Last week I obtained a copy of ‘One Hundred False Starts,’ an essay written by F. Scott Fitzgerald that ran in the March, 1933 issue of the Saturday Evening Post. The essay captures what appears to be real ‘false starts’ Fitzgerald had experienced as a writer.
Snippets, phrases, names, scenarios, often unintelligible scraps of thought, all captured on paper to jog his memory to flush out the idea at a later date. As a writer who has dropped the ball on countless sparks of so-called brilliance, it was comforting to feel the struggle, the joy, and the confusion over bubbles of inspiration that felt flat upon later inspection.
Fitzgerald concluded that the key to avoiding a future filled with false starts is to begin with an emotion, one that’s close to you, one that you can understand. He was talking about himself, but his words resonated because I’ve grappled with false starts for years. My output is not nearly as prolific as others. I often lose interest in an idea that at first glance appears to be the mother lode.
This fool’s gold typically lacks an emotional connection, it’s one of the reasons I struggle to co-write songs, all … Read the rest
I’m reading next Tuesday at the Indie Reader event Authors Unbound. I’ll be joined by three other authors. I’ll be reading from My Year as a Clown as well as playing the song that’s a free download in the book. Hope to see you there.
765 Washington Street
… Read the rest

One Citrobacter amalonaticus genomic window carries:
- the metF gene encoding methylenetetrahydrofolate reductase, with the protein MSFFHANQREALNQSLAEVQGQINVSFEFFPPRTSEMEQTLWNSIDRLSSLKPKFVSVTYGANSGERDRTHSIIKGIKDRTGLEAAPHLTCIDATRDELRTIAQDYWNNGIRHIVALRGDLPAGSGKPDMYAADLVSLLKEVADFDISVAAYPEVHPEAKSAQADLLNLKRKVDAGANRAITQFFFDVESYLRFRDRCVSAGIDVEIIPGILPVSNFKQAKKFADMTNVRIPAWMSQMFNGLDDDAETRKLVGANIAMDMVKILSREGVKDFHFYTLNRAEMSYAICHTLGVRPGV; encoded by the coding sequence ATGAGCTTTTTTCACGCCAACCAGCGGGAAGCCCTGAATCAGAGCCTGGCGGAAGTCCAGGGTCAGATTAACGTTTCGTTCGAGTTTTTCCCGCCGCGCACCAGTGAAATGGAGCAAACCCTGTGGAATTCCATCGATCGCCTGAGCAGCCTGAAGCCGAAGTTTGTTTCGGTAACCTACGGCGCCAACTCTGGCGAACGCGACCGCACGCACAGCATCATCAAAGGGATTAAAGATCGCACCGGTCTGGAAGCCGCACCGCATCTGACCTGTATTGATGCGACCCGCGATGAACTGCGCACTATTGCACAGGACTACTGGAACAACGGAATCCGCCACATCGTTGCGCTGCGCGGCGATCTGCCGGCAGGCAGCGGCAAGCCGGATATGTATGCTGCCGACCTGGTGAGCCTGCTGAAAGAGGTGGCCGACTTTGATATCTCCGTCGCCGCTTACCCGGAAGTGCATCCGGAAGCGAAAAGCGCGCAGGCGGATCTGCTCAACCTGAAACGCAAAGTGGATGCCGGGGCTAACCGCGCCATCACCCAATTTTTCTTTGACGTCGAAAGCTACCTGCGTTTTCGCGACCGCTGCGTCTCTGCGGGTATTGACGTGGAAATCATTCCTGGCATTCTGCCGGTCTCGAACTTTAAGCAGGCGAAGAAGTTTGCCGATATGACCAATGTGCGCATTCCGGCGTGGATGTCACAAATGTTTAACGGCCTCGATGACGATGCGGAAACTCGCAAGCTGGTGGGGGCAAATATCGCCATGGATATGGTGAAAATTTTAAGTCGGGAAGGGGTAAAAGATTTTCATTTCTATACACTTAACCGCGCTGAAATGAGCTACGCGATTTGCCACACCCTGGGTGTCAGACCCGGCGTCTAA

Wakeman Farm House:
F. Scott Fitzgerald and Zelda lived here in 1920
Forty-eight hours of filming last week:
An afternoon on the Upper East Side interviewing Barbara Probst Solomon, the author of the seminal article on Westport and Gatsby for The New Yorker in 1996.
We were fortunate to spend an afternoon at her apartment talking about her childhood in Westport and her views on Scott and Zelda during that summer of 1920.
Barbara’s parents owned Great Marsh, the estate across the Saugatuck River and Sound from the Wakeman Farm. Barbara went to the Sorbonne in Paris after World War II. She and Norman Mailer’s sister Barbara Wasserman participated in the historic escape of two Spanish students from Franco’s goulag Cuelgamuros near Madrid. A prolific writer, the Harry Ransom Collection of the U of Texas, has recently acquired Barbara’s archives including her work in the modern post World War II Spanish resistance.
We hightailed it back to Westport for some evening filming including the Saugatuck River Bridge to capture the scattered lights of Marietta, as detailed in The Beautiful and Damned, the novel scholars all agree was written while Scott was here.
. . . The great cascade of … Read the rest
I’m pleased to announce that I’ll be rolling through the virtual book blogging world throughout the fall, first with Teddy Rose:
and then with Tracee and Pump up your book:
More details to come as tour dates and locations are sorted.… Read the rest